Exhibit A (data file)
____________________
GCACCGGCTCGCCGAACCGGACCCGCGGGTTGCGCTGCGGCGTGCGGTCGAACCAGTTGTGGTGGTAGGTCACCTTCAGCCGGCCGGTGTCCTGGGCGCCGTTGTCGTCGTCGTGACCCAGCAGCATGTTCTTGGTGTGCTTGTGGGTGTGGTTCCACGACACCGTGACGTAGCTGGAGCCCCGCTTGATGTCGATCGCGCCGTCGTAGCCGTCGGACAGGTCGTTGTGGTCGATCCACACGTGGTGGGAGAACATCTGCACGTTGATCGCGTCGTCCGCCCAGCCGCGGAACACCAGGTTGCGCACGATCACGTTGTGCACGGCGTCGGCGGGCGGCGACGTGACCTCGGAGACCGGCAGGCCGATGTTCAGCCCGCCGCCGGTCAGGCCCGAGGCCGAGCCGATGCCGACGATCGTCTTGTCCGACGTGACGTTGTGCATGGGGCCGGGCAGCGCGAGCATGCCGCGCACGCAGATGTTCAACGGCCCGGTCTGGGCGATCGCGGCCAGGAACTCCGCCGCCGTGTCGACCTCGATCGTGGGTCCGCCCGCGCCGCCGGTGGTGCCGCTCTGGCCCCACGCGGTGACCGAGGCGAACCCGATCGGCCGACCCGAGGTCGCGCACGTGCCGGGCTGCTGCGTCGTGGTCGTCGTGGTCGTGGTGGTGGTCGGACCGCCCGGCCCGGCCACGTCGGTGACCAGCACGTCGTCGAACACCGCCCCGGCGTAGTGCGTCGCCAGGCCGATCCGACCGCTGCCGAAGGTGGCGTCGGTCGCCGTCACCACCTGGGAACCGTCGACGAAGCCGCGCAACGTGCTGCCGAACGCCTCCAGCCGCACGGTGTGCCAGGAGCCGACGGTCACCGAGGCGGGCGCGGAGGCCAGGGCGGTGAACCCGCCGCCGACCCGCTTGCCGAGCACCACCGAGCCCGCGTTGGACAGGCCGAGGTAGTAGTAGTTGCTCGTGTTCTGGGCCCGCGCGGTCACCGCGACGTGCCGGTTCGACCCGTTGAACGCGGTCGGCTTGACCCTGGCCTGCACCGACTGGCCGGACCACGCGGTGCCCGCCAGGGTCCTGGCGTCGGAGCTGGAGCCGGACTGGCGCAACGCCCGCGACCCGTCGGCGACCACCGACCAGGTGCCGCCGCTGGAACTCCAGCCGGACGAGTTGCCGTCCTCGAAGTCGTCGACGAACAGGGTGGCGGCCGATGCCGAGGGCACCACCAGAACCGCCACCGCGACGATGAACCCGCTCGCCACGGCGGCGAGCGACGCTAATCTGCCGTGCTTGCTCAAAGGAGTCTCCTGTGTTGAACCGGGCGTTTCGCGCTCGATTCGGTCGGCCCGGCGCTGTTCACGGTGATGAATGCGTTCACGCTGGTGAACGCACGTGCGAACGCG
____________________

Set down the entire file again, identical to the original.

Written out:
GCACCGGCTCGCCGAACCGGACCCGCGGGTTGCGCTGCGGCGTGCGGTCGAACCAGTTGTGGTGGTAGGTCACCTTCAGCCGGCCGGTGTCCTGGGCGCCGTTGTCGTCGTCGTGACCCAGCAGCATGTTCTTGGTGTGCTTGTGGGTGTGGTTCCACGACACCGTGACGTAGCTGGAGCCCCGCTTGATGTCGATCGCGCCGTCGTAGCCGTCGGACAGGTCGTTGTGGTCGATCCACACGTGGTGGGAGAACATCTGCACGTTGATCGCGTCGTCCGCCCAGCCGCGGAACACCAGGTTGCGCACGATCACGTTGTGCACGGCGTCGGCGGGCGGCGACGTGACCTCGGAGACCGGCAGGCCGATGTTCAGCCCGCCGCCGGTCAGGCCCGAGGCCGAGCCGATGCCGACGATCGTCTTGTCCGACGTGACGTTGTGCATGGGGCCGGGCAGCGCGAGCATGCCGCGCACGCAGATGTTCAACGGCCCGGTCTGGGCGATCGCGGCCAGGAACTCCGCCGCCGTGTCGACCTCGATCGTGGGTCCGCCCGCGCCGCCGGTGGTGCCGCTCTGGCCCCACGCGGTGACCGAGGCGAACCCGATCGGCCGACCCGAGGTCGCGCACGTGCCGGGCTGCTGCGTCGTGGTCGTCGTGGTCGTGGTGGTGGTCGGACCGCCCGGCCCGGCCACGTCGGTGACCAGCACGTCGTCGAACACCGCCCCGGCGTAGTGCGTCGCCAGGCCGATCCGACCGCTGCCGAAGGTGGCGTCGGTCGCCGTCACCACCTGGGAACCGTCGACGAAGCCGCGCAACGTGCTGCCGAACGCCTCCAGCCGCACGGTGTGCCAGGAGCCGACGGTCACCGAGGCGGGCGCGGAGGCCAGGGCGGTGAACCCGCCGCCGACCCGCTTGCCGAGCACCACCGAGCCCGCGTTGGACAGGCCGAGGTAGTAGTAGTTGCTCGTGTTCTGGGCCCGCGCGGTCACCGCGACGTGCCGGTTCGACCCGTTGAACGCGGTCGGCTTGACCCTGGCCTGCACCGACTGGCCGGACCACGCGGTGCCCGCCAGGGTCCTGGCGTCGGAGCTGGAGCCGGACTGGCGCAACGCCCGCGACCCGTCGGCGACCACCGACCAGGTGCCGCCGCTGGAACTCCAGCCGGACGAGTTGCCGTCCTCGAAGTCGTCGACGAACAGGGTGGCGGCCGATGCCGAGGGCACCACCAGAACCGCCACCGCGACGATGAACCCGCTCGCCACGGCGGCGAGCGACGCTAATCTGCCGTGCTTGCTCAAAGGAGTCTCCTGTGTTGAACCGGGCGTTTCGCGCTCGATTCGGTCGGCCCGGCGCTGTTCACGGTGATGAATGCGTTCACGCTGGTGAACGCACGTGCGAACGCG